MEDIAWORKS 2019: PHOTOJOURNALISM TEAM
MediaWorks Journalism Team, led by Emma Bergman, worked with the Capital News Service at University of Maryland Philip Merrill College of Journalism, to write five blog posts and create a photojournalism package about climate change, environmental racism, and health. This summer collaboration was a continuation of partnership that started in the 2018-2019 academic year.
See excerpts and links to published blogs below, and stay tuned to Wide Angle’s social media channels for links to the next round of published posts later this month!
Kids Will Do Anything to Cool Off by Justice Georgie
Lieutenant Jimmy Artis of the Baltimore County Fire Department agrees that kids need places to cool off. "There is an outreach to the community,” he said, "because where are people going to go? We understand it is hot and playing with fire hydrants is an outlet they can use to cool off.” But it is important to remember that not all fire departments feel the same way. "Most cities might not understand the lengths kids are willing to go to because they’re not from the hood and may not know what struggle is,” Artis said.
Summer Heat in ‘94 by Otto Blais-Nelson
"I didn’t sleep very well most nights, and it affected my ability to function during the day. I didn’t have a car, so I walked to work. One day I was so out of it that I stepped off the curb to cross the street without looking and came within inches of getting hit by a speeding car,” Nelson said.
Living and Working in the Heat, A Youth Perspective by Katia Crawford
High temperatures in urban centers like Baltimore City affect residents in negative ways. Dominant narratives about heat inequity center stories of people in poor communities, adults who pay bills, and the elderly. While these are valid perspectives, youth voices should be heard as well. I interviewed several high school students to get their opinions on how heat conditions affect them in school, at home, and in their communities.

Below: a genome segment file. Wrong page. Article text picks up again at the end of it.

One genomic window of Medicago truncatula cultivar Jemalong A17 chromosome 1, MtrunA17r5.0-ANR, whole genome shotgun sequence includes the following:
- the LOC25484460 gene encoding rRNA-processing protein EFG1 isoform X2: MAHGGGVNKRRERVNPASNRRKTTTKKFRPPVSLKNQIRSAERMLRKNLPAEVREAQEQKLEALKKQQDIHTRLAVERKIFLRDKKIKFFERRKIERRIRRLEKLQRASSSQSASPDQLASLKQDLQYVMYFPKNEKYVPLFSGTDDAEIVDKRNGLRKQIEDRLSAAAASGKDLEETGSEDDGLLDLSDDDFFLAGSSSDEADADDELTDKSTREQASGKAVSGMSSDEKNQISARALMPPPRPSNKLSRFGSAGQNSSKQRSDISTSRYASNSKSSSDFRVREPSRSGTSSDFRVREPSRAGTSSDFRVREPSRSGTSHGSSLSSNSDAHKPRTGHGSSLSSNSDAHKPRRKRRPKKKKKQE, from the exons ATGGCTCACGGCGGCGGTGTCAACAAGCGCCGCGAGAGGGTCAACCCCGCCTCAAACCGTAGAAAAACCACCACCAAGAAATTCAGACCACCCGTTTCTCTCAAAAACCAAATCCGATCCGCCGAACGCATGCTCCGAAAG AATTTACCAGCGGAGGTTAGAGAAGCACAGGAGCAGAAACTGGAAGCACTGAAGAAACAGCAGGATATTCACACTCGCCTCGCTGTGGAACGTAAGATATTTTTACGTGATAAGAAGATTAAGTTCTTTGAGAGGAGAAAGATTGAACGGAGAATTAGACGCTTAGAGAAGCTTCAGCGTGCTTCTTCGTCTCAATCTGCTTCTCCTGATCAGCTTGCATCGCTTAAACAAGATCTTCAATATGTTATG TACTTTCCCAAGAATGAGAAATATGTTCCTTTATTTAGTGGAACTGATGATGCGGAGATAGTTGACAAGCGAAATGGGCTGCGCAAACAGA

Hotheaded by Justin Marine
We have to find a way to cool off the city. If we don’t, climate change will continue to worsen and it’s just going to get hotter. It is clear that rising temperatures will continue to result in increased violent crime. Global warming is real and it is affecting our world and lives in ways we don’t always see.
Sickening Heat by Sonia Hug
In 2018, Maryland suffered 28 heat-related deaths following 11 Code Red Extreme Heat days. Half of these occurred in Baltimore City, where many people live without air conditioning or an alternative way to cool off. Exposure to this extreme heat especially poses a danger to children, elders, and those with chronic medical illnesses.
Photojournalism Package: 55 Captioned Images
Here is a sample of the final package. (Select the image or select the right and left arrow keys to scroll through the images.)
McElderry Park Landscapes
People We Met
Amazing Grace Church
No Shoot Zone
Attempts to Stay Cool
MEET THE AUTHOR
Hannah Shaw is the Communications Assistant at WAYM. She is a multidisciplinary designer and received her BS in Marketing from UMD and MA in Social Design from MICA.